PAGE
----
Antarctic Writer on Ice: A Serendipitous Mapby Hazel Edwards
The Internet Writing Journal, February 2003 Recipient of the 2001 ANARE (Australian Research Antarctic Research Expedition) Humanities berth.
Antarctic Writer on Ice is a serendipitous map of the way I was introduced to Antarctica. A professional author always considers her audience, and shapes the material appropriately. I was fortunate to have had several readerships for my journey, both while onboard and with subsequent adult and child audiences in newspapers, magazines and books.
I wanted to share my creative literary process as I tried to shape those polar experiences as fact and fiction in writing for different audiences. As a children's author, I believe in the participant-observer approach of going and doing, distilling the essence of the research and then writing about complex issues in simple language afterwards.
But the Antarctic was an unusual literary experience, and these different ways of writing about it, are an attempt to convey that.
Scientists and explorers think in the precisions of time, distance and location. So I've quoted the sit-reps. Sit-Reps are the situation reports in the language of degrees south, times beset in the ice, and temperatures recorded. Certain readers adore detail which gives them a "hold" on a subject and "Antarctica" is BIG geographically, ecologically and emotionally.
Because my laptop exploded and I lost the capacity to retain files, I had to email my daily thoughts to my cyber-capable daughter with a back-up to my co-author. But since my satellite time was limited, I was only permitted about 400 words at a time and no attachments. That is why email entries are dated by the voyage day and retain the rawness of immediacy because these were originally the research equivalent of my writer's idea note-book.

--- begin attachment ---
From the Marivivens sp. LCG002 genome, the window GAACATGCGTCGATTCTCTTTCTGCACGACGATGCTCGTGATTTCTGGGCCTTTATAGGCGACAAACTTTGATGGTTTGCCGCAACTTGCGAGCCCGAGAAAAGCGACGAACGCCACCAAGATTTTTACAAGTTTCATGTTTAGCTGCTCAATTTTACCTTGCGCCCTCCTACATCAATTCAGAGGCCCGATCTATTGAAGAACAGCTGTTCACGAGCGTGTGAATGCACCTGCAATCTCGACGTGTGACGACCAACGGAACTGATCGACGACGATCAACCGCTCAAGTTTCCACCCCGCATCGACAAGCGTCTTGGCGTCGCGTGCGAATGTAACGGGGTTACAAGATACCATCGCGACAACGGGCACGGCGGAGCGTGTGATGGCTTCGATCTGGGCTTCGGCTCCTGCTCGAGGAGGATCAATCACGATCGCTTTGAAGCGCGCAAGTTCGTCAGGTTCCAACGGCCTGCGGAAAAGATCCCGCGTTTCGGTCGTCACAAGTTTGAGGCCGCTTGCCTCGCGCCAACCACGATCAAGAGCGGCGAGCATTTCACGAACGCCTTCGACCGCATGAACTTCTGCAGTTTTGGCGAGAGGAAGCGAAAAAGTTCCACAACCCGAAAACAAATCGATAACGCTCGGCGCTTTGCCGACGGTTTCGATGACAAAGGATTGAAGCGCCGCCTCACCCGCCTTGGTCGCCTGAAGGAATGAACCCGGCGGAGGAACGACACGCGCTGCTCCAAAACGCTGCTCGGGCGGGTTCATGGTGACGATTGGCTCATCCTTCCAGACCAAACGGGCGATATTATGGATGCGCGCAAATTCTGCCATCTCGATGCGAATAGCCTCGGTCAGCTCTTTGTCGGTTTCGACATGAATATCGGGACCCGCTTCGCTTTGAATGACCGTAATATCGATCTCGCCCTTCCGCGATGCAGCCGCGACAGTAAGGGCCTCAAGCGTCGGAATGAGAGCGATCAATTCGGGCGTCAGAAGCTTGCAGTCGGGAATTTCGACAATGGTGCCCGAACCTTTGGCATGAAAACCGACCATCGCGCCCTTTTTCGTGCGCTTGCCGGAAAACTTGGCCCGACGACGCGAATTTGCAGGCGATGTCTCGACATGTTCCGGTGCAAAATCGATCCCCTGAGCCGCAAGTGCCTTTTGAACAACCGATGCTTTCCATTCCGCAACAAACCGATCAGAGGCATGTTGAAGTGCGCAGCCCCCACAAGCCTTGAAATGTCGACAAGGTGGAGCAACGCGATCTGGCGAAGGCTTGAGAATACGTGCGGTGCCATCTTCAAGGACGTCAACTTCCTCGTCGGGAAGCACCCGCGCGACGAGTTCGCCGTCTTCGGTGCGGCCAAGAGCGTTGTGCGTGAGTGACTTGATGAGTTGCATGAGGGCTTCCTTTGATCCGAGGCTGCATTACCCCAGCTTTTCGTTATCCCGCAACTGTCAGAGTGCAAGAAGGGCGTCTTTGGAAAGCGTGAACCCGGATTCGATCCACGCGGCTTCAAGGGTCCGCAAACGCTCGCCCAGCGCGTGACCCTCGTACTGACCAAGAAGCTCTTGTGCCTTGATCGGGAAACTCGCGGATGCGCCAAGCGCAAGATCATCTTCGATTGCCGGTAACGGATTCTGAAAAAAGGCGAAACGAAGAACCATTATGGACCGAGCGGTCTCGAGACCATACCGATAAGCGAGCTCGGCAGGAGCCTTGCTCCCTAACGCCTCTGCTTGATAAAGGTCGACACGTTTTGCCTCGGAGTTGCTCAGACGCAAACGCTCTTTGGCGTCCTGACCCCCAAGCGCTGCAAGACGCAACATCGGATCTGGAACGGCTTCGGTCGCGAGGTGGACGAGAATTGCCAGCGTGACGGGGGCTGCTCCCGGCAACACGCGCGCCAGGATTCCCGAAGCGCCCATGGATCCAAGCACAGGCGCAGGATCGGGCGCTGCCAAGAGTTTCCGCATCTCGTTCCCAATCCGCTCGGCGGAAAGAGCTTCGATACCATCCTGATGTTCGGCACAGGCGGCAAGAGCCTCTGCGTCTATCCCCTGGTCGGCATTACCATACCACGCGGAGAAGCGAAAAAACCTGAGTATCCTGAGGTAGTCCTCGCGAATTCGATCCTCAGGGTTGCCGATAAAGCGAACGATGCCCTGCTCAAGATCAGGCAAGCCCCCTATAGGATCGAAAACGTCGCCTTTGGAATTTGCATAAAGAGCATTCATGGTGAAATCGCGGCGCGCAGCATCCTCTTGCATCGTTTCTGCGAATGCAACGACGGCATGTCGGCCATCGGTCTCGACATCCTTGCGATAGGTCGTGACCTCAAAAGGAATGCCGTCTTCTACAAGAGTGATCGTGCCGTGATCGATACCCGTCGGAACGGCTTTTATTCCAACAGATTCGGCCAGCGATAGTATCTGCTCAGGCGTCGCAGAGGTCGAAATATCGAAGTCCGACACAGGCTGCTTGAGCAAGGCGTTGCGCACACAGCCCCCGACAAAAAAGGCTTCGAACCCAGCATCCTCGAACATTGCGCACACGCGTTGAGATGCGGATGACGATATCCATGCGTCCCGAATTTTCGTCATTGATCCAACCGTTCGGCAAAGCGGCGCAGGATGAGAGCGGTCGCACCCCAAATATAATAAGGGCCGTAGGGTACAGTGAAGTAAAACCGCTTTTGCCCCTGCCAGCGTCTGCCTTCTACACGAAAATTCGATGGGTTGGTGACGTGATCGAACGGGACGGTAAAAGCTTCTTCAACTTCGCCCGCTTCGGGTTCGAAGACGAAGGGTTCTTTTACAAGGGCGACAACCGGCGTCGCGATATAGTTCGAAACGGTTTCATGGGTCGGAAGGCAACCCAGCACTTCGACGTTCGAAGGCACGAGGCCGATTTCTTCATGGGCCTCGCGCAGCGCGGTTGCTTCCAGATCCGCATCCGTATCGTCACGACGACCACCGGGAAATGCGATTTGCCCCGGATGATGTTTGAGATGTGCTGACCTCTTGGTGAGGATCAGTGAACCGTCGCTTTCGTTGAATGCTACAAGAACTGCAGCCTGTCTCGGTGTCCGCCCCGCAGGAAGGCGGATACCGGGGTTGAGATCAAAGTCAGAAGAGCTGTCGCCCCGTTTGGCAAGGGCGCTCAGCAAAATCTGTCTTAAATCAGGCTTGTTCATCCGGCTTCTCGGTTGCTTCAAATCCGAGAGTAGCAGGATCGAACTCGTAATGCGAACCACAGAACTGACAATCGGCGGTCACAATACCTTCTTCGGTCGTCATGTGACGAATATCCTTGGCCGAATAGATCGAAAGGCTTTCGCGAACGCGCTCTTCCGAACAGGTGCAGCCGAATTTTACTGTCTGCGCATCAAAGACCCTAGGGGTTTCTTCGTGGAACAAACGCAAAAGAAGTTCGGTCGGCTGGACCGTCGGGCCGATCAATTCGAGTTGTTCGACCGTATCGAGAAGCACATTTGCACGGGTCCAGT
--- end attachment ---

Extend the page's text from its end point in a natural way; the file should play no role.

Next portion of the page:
So many people responded favourably and forwarded to others the few emails they had read, that I began to think of the rawness and present tense of emailing as a valid form of conveying experience. Thus my emails have been edited, but their previous sequence retained.
My written features and radio interviews with expeditioners attempt to convey different perspectives and language relevant to their occupations, gender, workstyle, motivations, equipment or transport of Antarctica. Inclusion of my published review of the Antarctic Dictionary which I wrote prior to the voyage was ironic timing. When the newspaper printed my review in January, I was actually in Antarctica using some of the terms which had been an academic exercise earlier. So the actual terminology of Antarcticspeak is an aspect of this literary record.
As a journalist I had been commissioned to write "Postcards from Antarctica" in the form of email articles, so some of the following extracts had a dual purpose. I was writing for a private and for a public readership, and so I shaped the experience appropriately but still tried to be honest about reactions to ice, expeditioners' workstyles and to the way I felt about the physical challenges. My decision to write in first person was a technical one to take the reader into the subjective world of a female writer-expeditioner to provide a dramatic contrast to most audience expectations of a male polar expeditioner.